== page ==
Versions of Henry Mayhew’s massive social survey London Labour and the London Poor appeared in several publishing formats, including newspaper column, weekly serial, live stage show, and bound volume. This article traces the republication and remediation of London Labour alongside Mayhew’s repackaging of his interviews with London “street-folk” from 1849 onwards. I offer a succinct, accessible account of the complex publishing history of the text, from print newspaper column to digital edition.
Claudia Nelson, “Mass Media Meets Children’s Literature, 1899: E. Nesbit’s The Story of the Treasure Seekers“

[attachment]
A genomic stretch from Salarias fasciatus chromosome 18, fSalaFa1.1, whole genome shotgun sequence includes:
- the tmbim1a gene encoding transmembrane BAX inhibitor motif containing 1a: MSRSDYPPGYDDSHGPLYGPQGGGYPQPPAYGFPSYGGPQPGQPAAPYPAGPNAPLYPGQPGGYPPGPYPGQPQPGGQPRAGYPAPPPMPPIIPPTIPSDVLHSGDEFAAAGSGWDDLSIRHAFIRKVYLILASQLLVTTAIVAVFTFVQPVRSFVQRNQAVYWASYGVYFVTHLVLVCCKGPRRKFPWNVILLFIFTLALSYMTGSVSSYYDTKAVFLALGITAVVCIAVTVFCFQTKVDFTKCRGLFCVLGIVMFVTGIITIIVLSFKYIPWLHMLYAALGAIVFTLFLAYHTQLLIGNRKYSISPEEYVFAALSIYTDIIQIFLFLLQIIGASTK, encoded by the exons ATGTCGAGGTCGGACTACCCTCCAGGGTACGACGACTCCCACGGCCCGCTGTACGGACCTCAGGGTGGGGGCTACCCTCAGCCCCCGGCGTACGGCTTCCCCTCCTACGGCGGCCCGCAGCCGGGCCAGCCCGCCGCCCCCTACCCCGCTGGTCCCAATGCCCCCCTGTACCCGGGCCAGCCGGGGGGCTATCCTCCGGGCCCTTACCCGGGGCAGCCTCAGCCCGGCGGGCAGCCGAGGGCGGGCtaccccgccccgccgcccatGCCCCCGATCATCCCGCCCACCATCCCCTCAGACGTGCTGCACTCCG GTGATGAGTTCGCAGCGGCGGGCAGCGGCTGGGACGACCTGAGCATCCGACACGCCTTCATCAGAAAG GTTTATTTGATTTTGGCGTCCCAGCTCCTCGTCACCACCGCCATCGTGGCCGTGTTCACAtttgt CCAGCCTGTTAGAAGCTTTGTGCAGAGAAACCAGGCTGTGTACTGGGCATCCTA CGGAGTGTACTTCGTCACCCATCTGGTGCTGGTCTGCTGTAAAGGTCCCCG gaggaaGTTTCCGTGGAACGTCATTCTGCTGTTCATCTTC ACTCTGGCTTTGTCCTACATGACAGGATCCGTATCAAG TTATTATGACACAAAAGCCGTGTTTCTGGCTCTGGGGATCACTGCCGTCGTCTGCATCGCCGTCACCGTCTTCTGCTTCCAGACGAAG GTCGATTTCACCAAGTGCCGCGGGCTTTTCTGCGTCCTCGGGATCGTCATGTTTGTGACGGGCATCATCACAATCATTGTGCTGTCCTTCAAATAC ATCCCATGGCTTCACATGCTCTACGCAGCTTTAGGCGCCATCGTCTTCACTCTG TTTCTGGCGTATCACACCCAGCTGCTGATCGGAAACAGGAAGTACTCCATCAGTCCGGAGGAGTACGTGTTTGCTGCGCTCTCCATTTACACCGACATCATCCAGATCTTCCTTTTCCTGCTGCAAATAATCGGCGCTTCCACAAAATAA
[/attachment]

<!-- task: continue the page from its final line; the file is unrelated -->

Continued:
Looking both backward and forward, E. Nesbit’s The Story of the Treasure Seekers stands at the intersection of Victorianism and modernism. The novel crosses borders in another sense as well: in its handling of references to advertising, newspapers, and iconic historical events, it highlights the extent to which fact and fiction, reportage and mythmaking, alike depend upon artifice. The publication of Nesbit’s breakthrough work, which foregrounds the importance of mass culture to middle-class children’s imaginations, marks a historical change in perceptions of children’s relationship to consumerism.
Elsie B. Michie, “On the Sacramental Test Act, the Catholic Relief Act, the Slavery Abolition Act, and the Factory Act”
Examining two sets of intertwined Parliamentary Acts that went into effect before and after the Reform Act of 1832, this entry argues that they make visible the gestures that led up to and resulted from reform.